TR - Steamboat, week of Feb. 24
This trip was planned and paid for a year ago. My wife scored a week at a ski-in ski-out condo at Steamboat at a charity auction. Kids and grandkids were invited and all showed. It has been a dismal winter in the mid-Atlantic. Our local lift served areas do not offer my kind or skiing, ungroomed natural snow, preferably powder in the trees. This leaves only self-served backcountry (Whitegrass.com), but alas every snow this season has fallen on bare, warm, wet ground. I really needed and really looked forward to this trip. Colo is having their best season in a decade. Steamboat is really 2 different areas. The lower mountain has groomed slopes and a looooong green heinous catwalk back to the base. The blues are quite steep for blues and wide, groomed and very firm. Any intermediate with any doubt in their ability to hold an edge would be seriously intimidated, IMHO. The upper mountain, and there are ~ 3600 vertical feet total, is very nice.
We arrived on Sat. and our first ski day was Sun. a week or so after the last snow. This would be deadly in New England but at Steamboat, no problem. We found plenty of light untracked powder in the woods at higher elevations. The trick was to stay in the conifers. The legendary aspens, while certainly pretty, have no foliage and let the sun in to bake the snow into nasty, stiff, sometimes crusty consistency. The snow stays good where the sun doesn't shine! It snowed on Sun. night and we awoke on Mon. morn. to 4" of powder at the base and a foot up high. There was ice fog, wind, and visibility of 100 ft. The powder skiing was fantastic. Mon. night same thing; Tues. morn. even better. On these two days the conifers, the aspens, and substantial parts of the open slopes all offered superb powder skiing.
On Wed. the sun reappeared, along with crowds who had been skittish about skiing in the snow and ice fog of the previous 2 days. We went to the chutes. Steamboat is known primarily for low angle tree skiing. But there is more to it than that. The chutes are in an area off to one side that requires some traversing and/or some hiking. They are seriously narrow and steep for 200-300 vertical feet; then they mellow out into a huge 'meadow' of conifer shaded powder, eventually leading back to a lift. Each lap in the chutes requires 2 lift rides. These factors and the general scarcity of powder/steep maniacs means that the snow in this area stays good for days after a storm. We skied through Fri. with no new snow; the base area temp. rose a little higher daily, into the mid 50s, yet we skied light dry uncut powder in the higher conifers every day. The mountain boasts 3000 acres of skiable slopes and trails. There are probably another 3000 acres in edges and tree islands alongside the trails. Very nice mountain. We also sampled the hot springs. Very nice ski vacation.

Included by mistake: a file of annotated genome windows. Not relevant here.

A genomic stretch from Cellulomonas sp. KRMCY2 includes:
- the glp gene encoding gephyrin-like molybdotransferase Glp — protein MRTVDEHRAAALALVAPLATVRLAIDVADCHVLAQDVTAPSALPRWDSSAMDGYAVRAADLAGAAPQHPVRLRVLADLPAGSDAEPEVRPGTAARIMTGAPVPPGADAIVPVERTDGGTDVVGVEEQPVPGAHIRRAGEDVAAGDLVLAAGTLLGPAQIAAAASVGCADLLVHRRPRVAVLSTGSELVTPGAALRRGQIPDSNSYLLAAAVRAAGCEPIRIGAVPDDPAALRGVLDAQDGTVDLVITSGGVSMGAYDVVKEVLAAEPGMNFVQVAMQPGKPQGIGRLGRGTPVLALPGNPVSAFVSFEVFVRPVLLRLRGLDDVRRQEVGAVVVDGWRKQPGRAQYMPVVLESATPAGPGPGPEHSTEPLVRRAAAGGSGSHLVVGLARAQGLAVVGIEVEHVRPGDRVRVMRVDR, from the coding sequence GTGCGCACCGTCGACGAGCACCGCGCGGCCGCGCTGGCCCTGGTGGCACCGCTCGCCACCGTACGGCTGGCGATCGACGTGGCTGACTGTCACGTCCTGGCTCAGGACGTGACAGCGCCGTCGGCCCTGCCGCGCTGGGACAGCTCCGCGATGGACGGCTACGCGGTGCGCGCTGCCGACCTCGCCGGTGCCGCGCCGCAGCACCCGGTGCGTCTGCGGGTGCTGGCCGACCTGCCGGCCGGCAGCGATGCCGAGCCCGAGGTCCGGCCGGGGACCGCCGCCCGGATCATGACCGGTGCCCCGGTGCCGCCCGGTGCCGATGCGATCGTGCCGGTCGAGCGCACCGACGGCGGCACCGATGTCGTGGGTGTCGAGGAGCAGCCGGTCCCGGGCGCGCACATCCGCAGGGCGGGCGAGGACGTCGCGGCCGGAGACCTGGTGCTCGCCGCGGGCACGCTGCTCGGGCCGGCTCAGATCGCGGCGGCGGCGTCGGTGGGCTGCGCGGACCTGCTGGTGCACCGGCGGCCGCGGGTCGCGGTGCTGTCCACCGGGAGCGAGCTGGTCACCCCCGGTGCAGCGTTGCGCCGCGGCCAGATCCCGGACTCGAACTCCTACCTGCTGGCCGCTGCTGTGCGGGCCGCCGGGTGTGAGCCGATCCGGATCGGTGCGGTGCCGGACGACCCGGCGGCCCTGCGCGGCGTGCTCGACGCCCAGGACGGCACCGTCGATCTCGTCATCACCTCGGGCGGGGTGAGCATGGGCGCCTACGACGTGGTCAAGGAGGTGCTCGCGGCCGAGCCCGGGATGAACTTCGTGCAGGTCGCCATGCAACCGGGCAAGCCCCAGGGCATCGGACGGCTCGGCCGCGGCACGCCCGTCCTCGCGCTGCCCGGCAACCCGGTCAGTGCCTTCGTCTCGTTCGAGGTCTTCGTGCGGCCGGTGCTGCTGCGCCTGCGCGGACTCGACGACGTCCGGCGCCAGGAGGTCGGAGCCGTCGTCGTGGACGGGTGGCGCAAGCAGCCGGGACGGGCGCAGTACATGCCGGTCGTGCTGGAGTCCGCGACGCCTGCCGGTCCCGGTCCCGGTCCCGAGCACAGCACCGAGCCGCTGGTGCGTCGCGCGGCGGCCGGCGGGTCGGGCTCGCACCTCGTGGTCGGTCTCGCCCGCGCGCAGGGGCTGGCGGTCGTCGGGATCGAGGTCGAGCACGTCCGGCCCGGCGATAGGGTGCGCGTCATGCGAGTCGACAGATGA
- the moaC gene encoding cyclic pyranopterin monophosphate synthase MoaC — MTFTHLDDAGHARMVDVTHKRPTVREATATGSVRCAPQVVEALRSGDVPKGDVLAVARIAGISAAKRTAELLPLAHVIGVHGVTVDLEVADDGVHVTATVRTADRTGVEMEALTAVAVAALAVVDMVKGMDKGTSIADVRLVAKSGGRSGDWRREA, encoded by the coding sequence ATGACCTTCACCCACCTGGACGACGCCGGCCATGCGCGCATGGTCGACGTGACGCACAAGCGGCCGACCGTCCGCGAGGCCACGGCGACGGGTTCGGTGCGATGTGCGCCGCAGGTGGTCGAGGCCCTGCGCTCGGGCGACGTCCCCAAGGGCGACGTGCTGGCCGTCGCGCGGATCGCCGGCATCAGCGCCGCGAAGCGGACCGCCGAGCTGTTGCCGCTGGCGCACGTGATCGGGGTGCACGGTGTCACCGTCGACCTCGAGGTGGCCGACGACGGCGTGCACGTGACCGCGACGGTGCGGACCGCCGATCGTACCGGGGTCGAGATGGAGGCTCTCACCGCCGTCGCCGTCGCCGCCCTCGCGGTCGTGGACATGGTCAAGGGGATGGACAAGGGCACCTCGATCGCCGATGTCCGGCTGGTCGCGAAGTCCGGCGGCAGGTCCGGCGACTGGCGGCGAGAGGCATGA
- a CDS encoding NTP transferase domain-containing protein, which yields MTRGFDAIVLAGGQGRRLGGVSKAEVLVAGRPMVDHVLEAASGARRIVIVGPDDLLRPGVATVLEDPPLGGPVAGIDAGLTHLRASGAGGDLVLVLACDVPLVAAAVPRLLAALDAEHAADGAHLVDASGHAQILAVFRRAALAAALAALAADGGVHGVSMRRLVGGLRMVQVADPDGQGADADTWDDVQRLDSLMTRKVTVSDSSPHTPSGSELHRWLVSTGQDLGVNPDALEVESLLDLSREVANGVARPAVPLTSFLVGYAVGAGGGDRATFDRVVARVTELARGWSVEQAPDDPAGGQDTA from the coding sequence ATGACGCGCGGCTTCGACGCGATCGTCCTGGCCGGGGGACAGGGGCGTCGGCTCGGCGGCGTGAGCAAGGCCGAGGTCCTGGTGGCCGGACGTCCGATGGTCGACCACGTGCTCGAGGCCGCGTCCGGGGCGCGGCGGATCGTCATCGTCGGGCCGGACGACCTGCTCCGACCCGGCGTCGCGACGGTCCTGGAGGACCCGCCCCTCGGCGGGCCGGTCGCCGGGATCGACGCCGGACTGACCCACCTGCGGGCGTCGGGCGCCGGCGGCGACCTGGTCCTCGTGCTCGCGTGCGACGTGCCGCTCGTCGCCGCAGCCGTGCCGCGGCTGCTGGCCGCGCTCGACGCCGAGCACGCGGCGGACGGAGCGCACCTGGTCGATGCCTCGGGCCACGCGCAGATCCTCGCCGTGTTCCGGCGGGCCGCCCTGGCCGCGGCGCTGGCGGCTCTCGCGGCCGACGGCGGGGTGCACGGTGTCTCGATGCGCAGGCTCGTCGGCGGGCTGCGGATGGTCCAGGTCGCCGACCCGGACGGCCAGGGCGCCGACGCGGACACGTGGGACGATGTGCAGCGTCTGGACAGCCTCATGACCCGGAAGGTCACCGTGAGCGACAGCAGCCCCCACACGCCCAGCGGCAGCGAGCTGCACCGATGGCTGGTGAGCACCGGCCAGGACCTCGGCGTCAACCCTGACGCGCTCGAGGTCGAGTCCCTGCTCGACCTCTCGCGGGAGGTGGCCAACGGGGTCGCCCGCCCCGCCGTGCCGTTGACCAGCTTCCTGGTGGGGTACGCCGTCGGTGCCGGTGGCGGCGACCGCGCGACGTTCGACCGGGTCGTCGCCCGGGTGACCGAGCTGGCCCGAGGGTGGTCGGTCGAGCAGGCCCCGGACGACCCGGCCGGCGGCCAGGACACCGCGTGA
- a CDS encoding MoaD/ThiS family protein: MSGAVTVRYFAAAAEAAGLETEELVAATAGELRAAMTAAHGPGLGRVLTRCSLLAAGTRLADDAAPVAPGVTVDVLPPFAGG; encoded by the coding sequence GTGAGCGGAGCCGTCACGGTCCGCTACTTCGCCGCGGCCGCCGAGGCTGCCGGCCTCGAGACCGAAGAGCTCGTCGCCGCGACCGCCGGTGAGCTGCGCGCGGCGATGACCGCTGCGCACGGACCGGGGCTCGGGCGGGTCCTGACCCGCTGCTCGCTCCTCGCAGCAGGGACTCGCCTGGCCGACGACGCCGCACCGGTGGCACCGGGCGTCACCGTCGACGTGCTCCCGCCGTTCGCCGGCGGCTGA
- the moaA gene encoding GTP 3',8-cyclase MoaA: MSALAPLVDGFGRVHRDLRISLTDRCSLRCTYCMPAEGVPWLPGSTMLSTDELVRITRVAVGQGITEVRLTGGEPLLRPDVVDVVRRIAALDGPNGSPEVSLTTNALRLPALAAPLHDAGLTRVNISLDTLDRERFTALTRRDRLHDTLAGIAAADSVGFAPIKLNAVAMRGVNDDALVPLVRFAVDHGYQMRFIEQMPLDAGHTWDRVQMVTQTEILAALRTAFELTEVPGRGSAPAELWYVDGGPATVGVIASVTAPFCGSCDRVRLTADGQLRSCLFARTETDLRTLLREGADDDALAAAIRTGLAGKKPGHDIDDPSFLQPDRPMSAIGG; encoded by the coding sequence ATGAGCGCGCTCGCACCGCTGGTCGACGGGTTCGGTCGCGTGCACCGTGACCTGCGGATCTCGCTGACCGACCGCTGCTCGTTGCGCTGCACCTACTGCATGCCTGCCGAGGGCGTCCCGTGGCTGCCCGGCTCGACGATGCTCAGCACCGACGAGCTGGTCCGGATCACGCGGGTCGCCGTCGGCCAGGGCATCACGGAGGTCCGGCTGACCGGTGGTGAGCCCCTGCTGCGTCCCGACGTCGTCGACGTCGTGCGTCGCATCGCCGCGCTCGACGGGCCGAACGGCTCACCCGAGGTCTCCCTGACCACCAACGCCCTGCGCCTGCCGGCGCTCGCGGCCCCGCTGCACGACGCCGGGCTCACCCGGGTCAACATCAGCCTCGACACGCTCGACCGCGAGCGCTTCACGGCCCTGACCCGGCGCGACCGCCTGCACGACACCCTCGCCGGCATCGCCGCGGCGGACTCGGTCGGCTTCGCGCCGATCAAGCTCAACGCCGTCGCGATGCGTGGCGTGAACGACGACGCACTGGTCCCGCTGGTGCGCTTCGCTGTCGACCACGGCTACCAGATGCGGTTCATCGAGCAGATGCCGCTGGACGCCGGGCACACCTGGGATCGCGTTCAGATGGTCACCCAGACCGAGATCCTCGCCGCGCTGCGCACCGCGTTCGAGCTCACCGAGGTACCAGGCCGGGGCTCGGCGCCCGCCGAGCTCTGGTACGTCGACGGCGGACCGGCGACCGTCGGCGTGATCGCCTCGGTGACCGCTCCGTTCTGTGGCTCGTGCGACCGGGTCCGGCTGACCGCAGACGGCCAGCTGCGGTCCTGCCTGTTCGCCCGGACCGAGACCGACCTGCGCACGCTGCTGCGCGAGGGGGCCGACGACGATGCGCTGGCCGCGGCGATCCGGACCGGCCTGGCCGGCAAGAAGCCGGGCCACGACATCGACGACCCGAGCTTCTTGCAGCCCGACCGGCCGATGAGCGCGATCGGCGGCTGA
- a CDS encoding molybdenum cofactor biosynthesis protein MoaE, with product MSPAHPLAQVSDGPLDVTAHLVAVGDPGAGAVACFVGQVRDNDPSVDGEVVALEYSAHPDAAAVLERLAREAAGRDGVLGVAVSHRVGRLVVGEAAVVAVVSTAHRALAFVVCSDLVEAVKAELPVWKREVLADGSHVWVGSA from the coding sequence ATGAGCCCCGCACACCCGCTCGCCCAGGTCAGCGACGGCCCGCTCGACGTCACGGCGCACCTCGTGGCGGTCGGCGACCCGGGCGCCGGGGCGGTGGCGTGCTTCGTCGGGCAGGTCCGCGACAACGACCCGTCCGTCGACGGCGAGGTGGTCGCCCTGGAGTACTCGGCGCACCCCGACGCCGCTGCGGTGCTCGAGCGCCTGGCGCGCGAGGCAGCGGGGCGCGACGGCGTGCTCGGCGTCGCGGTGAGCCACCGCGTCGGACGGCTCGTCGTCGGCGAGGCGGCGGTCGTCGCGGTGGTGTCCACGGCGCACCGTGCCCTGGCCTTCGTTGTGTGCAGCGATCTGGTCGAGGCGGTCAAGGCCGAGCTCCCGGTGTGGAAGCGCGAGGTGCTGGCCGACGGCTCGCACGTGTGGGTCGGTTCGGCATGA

Thanks for the report. Haven't skied Steamboat before, which is my bad since I know someone who lives there.
To what East/West terrain would you compare the a) slow angle trees and b) the chutes?
Ski any of the bump runs? Supposedly, Steamboat is also known for them.
The bump runs were there but for the most part I ignored them. I go west for powder & trees and the bumps just deplete my legs and shorten the time I can spend on powder and trees.
As to your other questions, I tend to have the best memory of places visited recently. My son and I went to Red Mountain & Whitewater in spring 06. Some of the low angle woods at Red Mountain (and not much is low angle at Red) reminded me of the Big Meadow area and the runs off the Morningside chair at Steamboat. Near the top of Granite Mountain (@ Red) there are some mellow trees before it gets steep & tight. Then there is a long green run around the backside of Granite that accesses black runs Beer Belly and Roots. Below the steep parts of these runs there are beautiful low angle glades. On the skier's left of that green run, about halfway down the mountain, it is even better. You have to do some poking around to find it.
The Steamboat chutes are short but steep & narrow. They are narrowed by trees not rocky & cliffy narrow. Actually Chute 3 looks rocky & cliffy from the bottom so we didn't do it. Whitewater has chutes that have a similar feel but they are steeper and longer, and seriously scary. They are also unmarked, deep in the woods and hard to find
Gotta ask: what are low angle woods?
Gotta ask: what are low angle woods?
I'll assume you're serious; places where you just aim and go without worrying about speed control. The pitch and the depth of the powder control speed for you so that all you have to worry about is choosing a line. Pitch and depth trade off against each other of course, so that what qualifies under one condition may not under another. Some examples that often have this quality are Cherry Bowl at the top before it gets steep, and Salamander Woods.
Thanks, I have never heard the term used anywhere except here, tonight.